The phrase “horses for courses” was coined for a reason and, whilst it is rare to find a case as obvious as Manhattan Boy, who won 14 times at Plumpton, certain courses do suit certain types of horse.
If you look hard enough, every track has its idiosyncrasies: always beware of Towcester and Chepstow form as both courses are often plagued by very soft ground and have extremely stiff uphill finishes, whilst Chester is a very tight track which suits small, nimble horses, and the amazing cambers of Epsom and Lingfield suit well balanced types.
The home of National Hunt racing – Cheltenham – is something of a specialists’ course and, despite its famous uphill finish, suits speedy types (unless the ground is soft) as the horses are almost always on the turn (unlike at galloping tracks like Newbury and Ascot).
But don’t just take our word for it. Trainers have been quick to cotton on to the types of horse required to win at different courses, which means that we have both horses and trainers who are course specialists.
From a profit perspective, Nigel Twiston-Davies is the man to follow at Cheltenham with a profit to a £1 stake of £62.29 in the last five years. Likewise, the main men at Goodwood, Fakenham and Bath are Mark Johnston, Evan Williams and Brian Meehan respectively.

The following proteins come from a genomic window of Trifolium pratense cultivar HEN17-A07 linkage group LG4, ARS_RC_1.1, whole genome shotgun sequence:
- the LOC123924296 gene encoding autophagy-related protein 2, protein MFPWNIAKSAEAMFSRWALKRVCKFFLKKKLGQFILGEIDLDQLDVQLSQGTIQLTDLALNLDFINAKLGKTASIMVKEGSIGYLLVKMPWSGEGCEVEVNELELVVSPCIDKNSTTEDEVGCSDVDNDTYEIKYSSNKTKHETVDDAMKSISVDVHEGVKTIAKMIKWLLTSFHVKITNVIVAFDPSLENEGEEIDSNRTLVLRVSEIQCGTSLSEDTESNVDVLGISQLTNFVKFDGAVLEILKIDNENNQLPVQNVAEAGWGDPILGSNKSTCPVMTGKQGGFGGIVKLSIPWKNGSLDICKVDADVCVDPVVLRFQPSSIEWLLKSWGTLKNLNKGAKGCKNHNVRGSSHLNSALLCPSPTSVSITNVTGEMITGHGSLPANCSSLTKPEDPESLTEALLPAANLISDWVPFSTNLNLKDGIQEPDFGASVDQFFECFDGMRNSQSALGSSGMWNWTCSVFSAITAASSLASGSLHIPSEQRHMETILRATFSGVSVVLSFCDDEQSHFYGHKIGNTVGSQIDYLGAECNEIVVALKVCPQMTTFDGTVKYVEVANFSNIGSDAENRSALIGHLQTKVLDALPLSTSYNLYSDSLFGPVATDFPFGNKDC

The other course factor to take into account on the flat is the draw bias. Which stall a horse is drawn in can, on some courses, massively influence that particular horse’s chance of winning. The most obvious example is Chester, where it is almost impossible to win a sprint from a high draw.
It is worth noting that since 30th March 2011, starting stalls at racecourses that have been classified as right-handed tracks have been numbered in ascending order from right to left if you look through the stalls from behind. Previously, starting stalls at all tracks were numbered from left to right from behind the stalls.
Key publications which make draw statistics available were consulted about the change and should all have amended their existing statistics so they maintain their accuracy.
The above are just a few of the factors to be taken into account when trying to beat the bookies and we will be expanding on each of them over the coming weeks, when we will also be looking at the different ways to bet on horses and the things to look for if you are actually having a bet at the racecourse.